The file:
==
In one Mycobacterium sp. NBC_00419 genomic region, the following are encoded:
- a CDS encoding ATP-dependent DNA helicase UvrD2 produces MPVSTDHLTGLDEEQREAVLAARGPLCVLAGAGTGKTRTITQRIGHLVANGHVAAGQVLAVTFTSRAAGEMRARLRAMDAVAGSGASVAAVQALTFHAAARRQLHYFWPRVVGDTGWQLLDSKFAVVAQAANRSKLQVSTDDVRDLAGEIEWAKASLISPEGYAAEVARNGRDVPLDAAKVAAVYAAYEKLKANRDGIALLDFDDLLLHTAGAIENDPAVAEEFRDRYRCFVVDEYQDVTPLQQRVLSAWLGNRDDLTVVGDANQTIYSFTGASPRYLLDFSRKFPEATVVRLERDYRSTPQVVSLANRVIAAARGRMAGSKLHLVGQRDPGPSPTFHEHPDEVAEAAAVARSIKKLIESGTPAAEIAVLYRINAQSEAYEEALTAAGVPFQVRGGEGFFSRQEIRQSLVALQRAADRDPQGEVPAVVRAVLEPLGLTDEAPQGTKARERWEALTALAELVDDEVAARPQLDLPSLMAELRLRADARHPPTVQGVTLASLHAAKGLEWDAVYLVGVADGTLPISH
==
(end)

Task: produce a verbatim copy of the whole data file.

In one Mycobacterium sp. NBC_00419 genomic region, the following are encoded:
- a CDS encoding ATP-dependent DNA helicase UvrD2 produces MPVSTDHLTGLDEEQREAVLAARGPLCVLAGAGTGKTRTITQRIGHLVANGHVAAGQVLAVTFTSRAAGEMRARLRAMDAVAGSGASVAAVQALTFHAAARRQLHYFWPRVVGDTGWQLLDSKFAVVAQAANRSKLQVSTDDVRDLAGEIEWAKASLISPEGYAAEVARNGRDVPLDAAKVAAVYAAYEKLKANRDGIALLDFDDLLLHTAGAIENDPAVAEEFRDRYRCFVVDEYQDVTPLQQRVLSAWLGNRDDLTVVGDANQTIYSFTGASPRYLLDFSRKFPEATVVRLERDYRSTPQVVSLANRVIAAARGRMAGSKLHLVGQRDPGPSPTFHEHPDEVAEAAAVARSIKKLIESGTPAAEIAVLYRINAQSEAYEEALTAAGVPFQVRGGEGFFSRQEIRQSLVALQRAADRDPQGEVPAVVRAVLEPLGLTDEAPQGTKARERWEALTALAELVDDEVAARPQLDLPSLMAELRLRADARHPPTVQGVTLASLHAAKGLEWDAVYLVGVADGTLPISH